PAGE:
Allen & Unwin £6.99

Riding the Black Cockatoo, By John Danalis

A stirring quest to return an Aboriginal skull

Brisbane-born John Danalis grew up in a home in which, because his veterinarian father was a collector of eclectic ephemera, an Aboriginal skull stood for decades on the mantelpiece. The family called it Mary, although the skull turned out to be that of a male, killed by syphilis, a disease imported to Australia by European settlers. Mary ' had been found in the state of Victoria by the author's uncle, another vet, when Aboriginal burial sites were being bulldozed for building projects – and so, unusually, the Danalis family knew Mary's provenance.

In 2005, Danalis, "the dreamer of the family", married with two young daughters but still in search of a purpose in life at 40, was on a university teacher-training course. Partly because he knew that an indigenous- studies module was coming up, he started to think seriously about Mary. And, driven by a sudden determination which he found hard to explain even to himself – let alone to his bemused parents – Danalis then decided that Mary must go back to his people and be put to rest in peace.

Thus begins an extraordinary journey for Danalis and Mary, starting with the head of indigenous studies at the university and leading, eventually, to a hand-over ceremony and an 800km journey to visit Mary's final resting place on Aboriginal lands. Along the way, Danalis's intensely moving account describes his meeting many 21st-century people of Aboriginal descent, discovering (and writing self-deprecatingly about his own former ignorance and prejudices) that, for example, they live in ordinary houses, use computers and eat Thai food. In short, that they are people – not biological specimens, as museums around the world still regard the thousands of bodies stolen from Australia.

Moreover, Australian Aborigines are generally a religious people for whom the disturbance of bodily remains means perpetual unrest. So every bone, skull or skeleton which goes "home" matters. "I'd begun to realise that Aboriginal people feel death very differently to white folk," writes Danalis. "It's as though death is almost a living thing: a very real ongoing energy."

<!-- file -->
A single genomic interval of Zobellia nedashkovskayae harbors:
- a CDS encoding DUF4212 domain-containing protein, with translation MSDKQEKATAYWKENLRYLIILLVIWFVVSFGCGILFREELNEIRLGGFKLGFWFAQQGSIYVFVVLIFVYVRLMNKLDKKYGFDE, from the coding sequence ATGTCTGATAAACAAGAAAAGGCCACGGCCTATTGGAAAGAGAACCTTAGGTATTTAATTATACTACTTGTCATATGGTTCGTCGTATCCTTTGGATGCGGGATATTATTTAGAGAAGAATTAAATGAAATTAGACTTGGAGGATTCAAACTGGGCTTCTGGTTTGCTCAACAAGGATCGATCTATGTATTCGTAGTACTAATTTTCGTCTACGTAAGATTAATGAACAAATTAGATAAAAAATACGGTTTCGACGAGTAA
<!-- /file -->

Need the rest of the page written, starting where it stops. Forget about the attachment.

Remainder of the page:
He is struck by coincidences, too – such as one of the key indigenous contacts involved in repatriation being the father of a star player in Danalis Senior's favourite football team, which, unexpectedly, wins the older white man round to the cause. Then there is Danalis's first, chance, sighting of the iconic black cockatoo. And the fact that one of Danalis's daughters is called Bianca. Fiona, an indigenous researcher and campaigner from whom he borrows a traditional black cockatoo head-dress for the hand-over ceremony, has a child named Ebony. Soon the "white" child and the "black" one are playing together. Danalis's quietly thoughtful but spellbinding account, which I read compulsively in less than 24 hours, is full of these neat, unexpected twists.

The book is also strong on Danalis's own state of mind and health. After Mary's repatriation he becomes ill with depression, and his chilling description of the treatment and its adverse effects, as well as how he eventually gets better, deserves to be read by anyone working in mental health. By the end of the book, Danalis, having long abandoned the teacher-training course, has found his real career. He is a writer and an educator working for repatriation. So the book is, effectively, a voyage of discovery for the author as well as the reader.

Most books are full of echoes of other books, but the deliciously fresh Riding the Black Cockatoo is not remotely like anything else I have ever read. Even the imagery sparkles. How can you not enjoy lines such as "Speaking with her was like trying to suck sap from a 100-year-old telephone pole" – or the description of ancient trees as having "gnarly knots and bark bunions"?

Despite its newness, Riding the Black Cockatoo is a GCSE English set text with effect from this autumn, having been chosen, very unusually, before it was even published in the UK. I suspect a lot of teachers and teenagers will be blown away by it.

Arts and Entertainment

eurovision
Arts and Entertainment
Fearne Cotton is leaving Radio 1 after a decade

radio
Arts and Entertainment
The light stuff: Britt Robertson and George Clooney in ‘Tomorrowland: a World Beyond’
film review
Arts and Entertainment
Reawakening: can Jon Hamm’s Don Draper find enlightenment in the final ‘Mad Men’?
tv reviewNot quite, but it's an enlightening finale for Don Draper spoiler alert
Arts and Entertainment
Breakfast Show’s Nick Grimshaw

Radio
Have you tried new the Independent Digital Edition apps?
Arts and Entertainment

ebooksNow available in paperback
Arts and Entertainment

ebooks
Arts and Entertainment
I am flute: Azeem Ward and his now-famous instrument
music
Arts and Entertainment
A glass act: Dr Chris van Tulleken (left) and twin Xand get set for their drinking challenge
TV review
Arts and Entertainment
MIA perform at Lovebox 2014 in London Fields, Hackney

music
Arts and Entertainment